Android or WebOS? Try before you buy!
This article will help you run two of these (Android and WebOS) as virtual appliances using VirtualBox. In the first part of the article I'll cover Android, in part two (now available), I'll cover WebOS.
In this article, I will be using: Ubuntu 9.04 and VirtualBox (the most recent version is 3.0.8- download it here)
This tip is pretty distro- and OS- independent, though. You could run this appliance on any other distro, or even Windows, if that's the way you butter your bread.
This article piggybacks on the "Put Android Anywhere" article that was featured in the October 2009 issue of Linux Journal, as it mentions running Android in VirtualBox using the "Porting Android to x86" project (http://www.android-x86.org/). I will perform the same task using the Live Android Google Code project. (http://code.google.com/p/live-android/).
Go to the Live Android Google Code Project and download the latest liveCD (0.3 as of this writing. Torrent available here.)
Make a new virtual machine in VirtualBox. Call it "Android" or some other witty name if you are motivated to do so.
Choose the Base Memory Size. VirtualBox defaults to 256MB. Since the HTC Dream (AKA the T-Mobile G1) has only 192 MB Megs of RAM, I figured that this is probably enough.
VirtualBox asks you to select a virtual hard disk. Since we are running Android from a live CD, we don't need one. Uncheck the box to choose a virtual disk, and check "Continue" when the warning box comes up.
Finish creating your virtual appliance, then select "Android" (or whatever your machine name is) from the main VirtualBox window, and click the "Settings" button.
Go to the CD/DVD-ROM section and check "Mount CD/DVD Drive", then select "ISO Image File". Click the folder icon to the right and select the "liveandroidv0.3.iso" file that you just downloaded. Press 'OK".
Click "Start" to start your Android virtual appliance.
Since VirtualBox automatically configures a working Internet connection, feel free to stop by the Linux Journal Website using your shiny new Android Virtual Appliance!
Since it is a live CD, you don't get the resolution of a normal Android phone device, but at least you can kick the tires of the OS. In Part Two we'll look at WebOS.
Linux rocks! Personal blog: zootlinux.blogspot.com
Practical Task Scheduling Deployment
July 20, 2016 12:00 pm CDT
One of the best things about the UNIX environment (aside from being stable and efficient) is the vast array of software tools available to help you do your job. Traditionally, a UNIX tool does only one thing, but does that one thing very well. For example, grep is very easy to use and can search vast amounts of data quickly. The find tool can find a particular file or files based on all kinds of criteria. It's pretty easy to string these tools together to build even more powerful tools, such as a tool that finds all of the .log files in the /home directory and searches each one for a particular entry. This erector-set mentality allows UNIX system administrators to seem to always have the right tool for the job.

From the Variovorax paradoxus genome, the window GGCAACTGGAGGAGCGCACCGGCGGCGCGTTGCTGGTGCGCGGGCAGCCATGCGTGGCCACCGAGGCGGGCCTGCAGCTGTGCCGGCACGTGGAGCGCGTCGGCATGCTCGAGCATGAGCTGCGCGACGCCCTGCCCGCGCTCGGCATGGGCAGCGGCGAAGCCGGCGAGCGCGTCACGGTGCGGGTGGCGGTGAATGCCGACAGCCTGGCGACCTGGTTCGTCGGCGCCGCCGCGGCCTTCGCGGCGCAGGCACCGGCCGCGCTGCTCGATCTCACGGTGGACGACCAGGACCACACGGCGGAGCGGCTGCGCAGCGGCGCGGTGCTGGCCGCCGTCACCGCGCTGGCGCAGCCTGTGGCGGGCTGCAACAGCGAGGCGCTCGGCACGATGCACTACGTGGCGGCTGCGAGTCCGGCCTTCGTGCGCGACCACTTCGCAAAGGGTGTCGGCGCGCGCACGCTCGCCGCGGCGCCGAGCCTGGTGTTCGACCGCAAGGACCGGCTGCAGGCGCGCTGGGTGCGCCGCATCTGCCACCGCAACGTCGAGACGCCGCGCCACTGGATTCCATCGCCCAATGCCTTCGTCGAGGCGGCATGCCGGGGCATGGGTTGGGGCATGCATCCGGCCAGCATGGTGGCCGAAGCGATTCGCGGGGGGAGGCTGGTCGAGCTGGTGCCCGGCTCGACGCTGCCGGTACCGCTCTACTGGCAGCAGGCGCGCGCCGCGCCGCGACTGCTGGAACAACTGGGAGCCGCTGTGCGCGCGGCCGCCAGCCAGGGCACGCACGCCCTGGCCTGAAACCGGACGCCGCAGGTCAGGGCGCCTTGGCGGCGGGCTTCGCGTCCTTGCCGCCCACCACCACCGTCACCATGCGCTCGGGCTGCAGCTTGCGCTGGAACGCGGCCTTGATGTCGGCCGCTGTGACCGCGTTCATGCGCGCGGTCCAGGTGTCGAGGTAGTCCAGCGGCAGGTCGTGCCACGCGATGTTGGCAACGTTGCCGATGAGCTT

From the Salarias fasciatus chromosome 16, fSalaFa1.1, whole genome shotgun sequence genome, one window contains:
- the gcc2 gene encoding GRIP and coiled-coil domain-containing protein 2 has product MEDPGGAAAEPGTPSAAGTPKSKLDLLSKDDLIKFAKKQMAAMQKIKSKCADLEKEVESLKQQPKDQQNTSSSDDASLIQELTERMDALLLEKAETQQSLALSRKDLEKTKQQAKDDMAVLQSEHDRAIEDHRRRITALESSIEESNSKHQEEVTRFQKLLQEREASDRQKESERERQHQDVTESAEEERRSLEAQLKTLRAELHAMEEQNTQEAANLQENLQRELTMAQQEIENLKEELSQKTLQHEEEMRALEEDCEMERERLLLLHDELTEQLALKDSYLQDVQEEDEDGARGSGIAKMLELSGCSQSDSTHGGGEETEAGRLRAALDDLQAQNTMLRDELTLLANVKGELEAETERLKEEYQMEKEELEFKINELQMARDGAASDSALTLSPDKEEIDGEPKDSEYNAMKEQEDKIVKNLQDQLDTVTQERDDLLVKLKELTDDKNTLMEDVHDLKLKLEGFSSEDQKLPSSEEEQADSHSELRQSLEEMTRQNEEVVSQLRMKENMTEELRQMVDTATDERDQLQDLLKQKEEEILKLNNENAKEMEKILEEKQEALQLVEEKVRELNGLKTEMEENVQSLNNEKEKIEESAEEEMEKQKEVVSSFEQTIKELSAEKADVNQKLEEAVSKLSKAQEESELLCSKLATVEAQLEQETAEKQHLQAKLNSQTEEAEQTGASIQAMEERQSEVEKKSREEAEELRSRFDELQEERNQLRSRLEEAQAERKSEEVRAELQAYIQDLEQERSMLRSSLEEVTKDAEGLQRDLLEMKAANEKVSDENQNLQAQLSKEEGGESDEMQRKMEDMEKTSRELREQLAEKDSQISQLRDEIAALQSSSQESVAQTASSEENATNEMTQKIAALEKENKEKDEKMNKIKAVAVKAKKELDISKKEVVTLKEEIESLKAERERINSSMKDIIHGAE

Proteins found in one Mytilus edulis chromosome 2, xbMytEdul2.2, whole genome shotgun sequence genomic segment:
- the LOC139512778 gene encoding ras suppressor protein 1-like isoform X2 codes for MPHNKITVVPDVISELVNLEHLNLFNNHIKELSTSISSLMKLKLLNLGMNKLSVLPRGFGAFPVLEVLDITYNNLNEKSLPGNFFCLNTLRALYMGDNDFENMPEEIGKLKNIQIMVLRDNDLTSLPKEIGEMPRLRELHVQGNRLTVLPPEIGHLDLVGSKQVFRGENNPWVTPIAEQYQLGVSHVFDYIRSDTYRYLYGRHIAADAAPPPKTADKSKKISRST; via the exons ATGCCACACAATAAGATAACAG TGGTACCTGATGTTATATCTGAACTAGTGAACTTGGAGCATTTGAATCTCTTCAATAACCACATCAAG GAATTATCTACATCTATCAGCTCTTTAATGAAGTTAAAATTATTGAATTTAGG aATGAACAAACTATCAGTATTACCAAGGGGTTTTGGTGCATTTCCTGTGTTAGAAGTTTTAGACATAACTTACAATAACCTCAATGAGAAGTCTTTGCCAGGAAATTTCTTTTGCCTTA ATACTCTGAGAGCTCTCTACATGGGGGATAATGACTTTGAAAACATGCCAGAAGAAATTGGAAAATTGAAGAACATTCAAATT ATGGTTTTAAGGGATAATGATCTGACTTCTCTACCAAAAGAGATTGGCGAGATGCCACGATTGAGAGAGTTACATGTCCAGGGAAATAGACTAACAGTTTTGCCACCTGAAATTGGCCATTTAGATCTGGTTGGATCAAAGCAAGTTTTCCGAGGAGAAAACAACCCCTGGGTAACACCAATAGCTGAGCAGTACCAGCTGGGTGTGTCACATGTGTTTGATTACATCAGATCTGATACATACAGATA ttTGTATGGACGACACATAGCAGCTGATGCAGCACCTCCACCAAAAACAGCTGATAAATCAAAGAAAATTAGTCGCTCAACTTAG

Cron traditionally has been considered another such a tool for job scheduling, but is it enough? This webinar considers that very question. The first part builds on a previous Geek Guide, Beyond Cron, and briefly describes how to know when it might be time to consider upgrading your job scheduling infrastructure. The second part presents an actual planning and implementation framework.
Join Linux Journal's Mike Diehl and Pat Cameron of Help Systems.
Free to Linux Journal readers.Register Now!
- SUSE LLC's SUSE Manager
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- Managing Linux Using Puppet
- Murat Yener and Onur Dundar's Expert Android Studio (Wrox)
- Non-Linux FOSS: Caffeine!
- SuperTuxKart 0.9.2 Released
- Doing for User Space What We Did for Kernel Space
- Google's SwiftShader Released
- Parsing an RSS News Feed with a Bash Script
- SourceClear Open
With all the industry talk about the benefits of Linux on Power and all the performance advantages offered by its open architecture, you may be considering a move in that direction. If you are thinking about analytics, big data and cloud computing, you would be right to evaluate Power. The idea of using commodity x86 hardware and replacing it every three years is an outdated cost model. It doesn’t consider the total cost of ownership, and it doesn’t consider the advantage of real processing power, high-availability and multithreading like a demon.
This ebook takes a look at some of the practical applications of the Linux on Power platform and ways you might bring all the performance power of this open architecture to bear for your organization. There are no smoke and mirrors here—just hard, cold, empirical evidence provided by independent sources. I also consider some innovative ways Linux on Power will be used in the future.Get the Guide